In April, Justice Outside’s Liberated Paths team visited with community organizations working in the outdoors and environmental sectors in North and South Carolina to talk about our Liberated Paths grantmaking program, which seeks to support organizations in the region for the first time ever. Through the Liberated Paths program, we are working to create a more just and sustainable outdoor and environmental movement by shifting resources to and building power with Black, Indigenous, and Communities of Color. The Liberated Paths program supports outdoor initiatives and organizations that cultivate and celebrate the contributions of Communities of Color and affirm the many experiences and identities our communities hold, through grantmaking, capacity building, and network building.
We met with community leaders in lower Richland County, South Carolina, Columbia, St. Helena Island, and Roanoke Rapids, North Carolina, who are working tirelessly to foster community, protect the environment, and sustain traditional ways of connection to land. We were inspired by the stories of collaboration that highlight the transformative efforts taking place in the communities we connected with.
In the Historic Harriet Barber House, a gathering of community members provided the setting for an informational session about Justice Outside’s Liberated Paths Grantmaking. Led by Marie Barber, a descendant of Harriet Barber who now runs and maintains the historic house alongside other family members, the session aimed to engage the predominantly Black-led environmental efforts in the lower Richland area. Those present were enthusiastic about the opportunity and excited to hear about the work in which their fellow community members were engaged and how they could collaborate with one another to foster environmental justice, education, and stewardship. For example, we learned about Southeast Rural Community Outreach (SERCO), which works to reintroduce farming into communities to eliminate food insecurity in the lower Richland area and partners with Congaree National Park to broaden environmental education and access to outdoor recreation for the surrounding communities who have traditionally lacked access. We were affirmed in our choice of outreach location when one person at the meeting remarked “no one ever comes to lower Richland, thank you for coming here.”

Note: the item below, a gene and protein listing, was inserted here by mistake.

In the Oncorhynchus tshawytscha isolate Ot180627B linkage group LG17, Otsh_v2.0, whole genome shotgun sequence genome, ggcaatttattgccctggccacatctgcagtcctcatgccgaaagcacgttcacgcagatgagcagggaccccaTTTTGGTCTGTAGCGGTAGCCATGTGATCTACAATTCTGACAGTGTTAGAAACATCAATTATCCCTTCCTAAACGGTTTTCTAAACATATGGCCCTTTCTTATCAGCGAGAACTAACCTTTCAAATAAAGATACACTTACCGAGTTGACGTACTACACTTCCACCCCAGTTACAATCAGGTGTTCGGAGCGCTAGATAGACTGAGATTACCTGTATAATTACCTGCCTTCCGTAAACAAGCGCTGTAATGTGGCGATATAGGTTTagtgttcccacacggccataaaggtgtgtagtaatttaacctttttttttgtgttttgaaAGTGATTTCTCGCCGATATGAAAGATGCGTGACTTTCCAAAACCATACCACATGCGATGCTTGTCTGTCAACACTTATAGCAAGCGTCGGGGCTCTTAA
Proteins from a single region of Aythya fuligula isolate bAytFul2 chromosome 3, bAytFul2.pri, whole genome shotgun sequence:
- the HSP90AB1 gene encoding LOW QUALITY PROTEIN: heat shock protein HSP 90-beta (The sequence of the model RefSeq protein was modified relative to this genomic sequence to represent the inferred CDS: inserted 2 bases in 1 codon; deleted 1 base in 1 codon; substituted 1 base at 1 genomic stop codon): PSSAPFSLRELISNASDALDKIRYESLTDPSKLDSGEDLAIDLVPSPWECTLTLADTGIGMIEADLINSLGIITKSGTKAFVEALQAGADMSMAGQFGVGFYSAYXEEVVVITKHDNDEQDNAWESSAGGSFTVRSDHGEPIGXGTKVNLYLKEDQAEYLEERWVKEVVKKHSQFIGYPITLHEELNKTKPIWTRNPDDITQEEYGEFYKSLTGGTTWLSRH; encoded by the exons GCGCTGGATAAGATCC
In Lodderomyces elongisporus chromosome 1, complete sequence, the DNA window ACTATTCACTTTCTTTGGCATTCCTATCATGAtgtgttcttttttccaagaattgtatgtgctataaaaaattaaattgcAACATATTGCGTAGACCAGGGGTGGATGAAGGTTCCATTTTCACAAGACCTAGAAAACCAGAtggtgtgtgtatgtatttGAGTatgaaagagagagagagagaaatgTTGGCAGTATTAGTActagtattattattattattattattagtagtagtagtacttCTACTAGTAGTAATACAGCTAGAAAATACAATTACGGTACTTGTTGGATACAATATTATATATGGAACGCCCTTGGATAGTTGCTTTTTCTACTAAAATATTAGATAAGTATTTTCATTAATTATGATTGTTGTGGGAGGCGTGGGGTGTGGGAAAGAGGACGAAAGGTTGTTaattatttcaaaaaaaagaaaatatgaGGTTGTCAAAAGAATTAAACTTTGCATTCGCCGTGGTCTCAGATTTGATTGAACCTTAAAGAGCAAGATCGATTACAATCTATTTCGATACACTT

A visit to Set in Stone Sustainability Farm in the Columbia area introduced us to the remarkable efforts of Selvbrea Stone and Jennifer Cunningham. Their mission is to engage young people in food systems work while advancing STEM education. Recognizing the lack of access to quality food in the area, Stone and Cunningham forged a partnership between Palmetto Learning Academy and Set in Stone to provide rich opportunities for youth to explore their heritage while cultivating a connection to the land.
During the trip, we also had the opportunity to attend the Coastal Cultures Conference hosted by the Gullah Geechee nation on St. Helena Island. This conference highlighted the importance of conservation, cultural preservation, and reinforcing the autonomy of the Gullah Geechee people. The conference, facilitated by Chieftess Queen Quet, gathered attendees from North and South Carolina, Georgia, and northern Florida. The event shed light on the multi-faceted work of the Gullah Geechee nation and emphasized the need for expansive thinking among funders and partners to support their important work on cultural preservation.
We also learned about the Center for Energy Education in Roanoke Rapids in North Carolina that works to bring education about renewable energy to the eastern part of the state. The center serves as a hub for community activities, including a summer camp, workshops on climate change, and workforce training. Notably, the Radiant Rays, a group of young people from local high schools, play a crucial role in educating the community about climate change and environmental justice issues. Their efforts demonstrate the power of youth engagement in fostering a sustainable future.
These stories from lower Richland County, Columbia, St. Helena Island, and Roanoke Rapids exemplify the strength and resilience of Black, Indigenous, and Communities of Color and the creative and collaborative ways in which they are working to preserve cultural heritage, conserve the environment, engage youth and foster connection to the outdoors and nature at the community level. Investing in these community-level organizations is the key for equity and justice in the outdoors and environmental sectors. We are so excited about our grantmaking in the Carolinas and looking forward to highlighting and sharing the important work of our grantee partners in the coming months.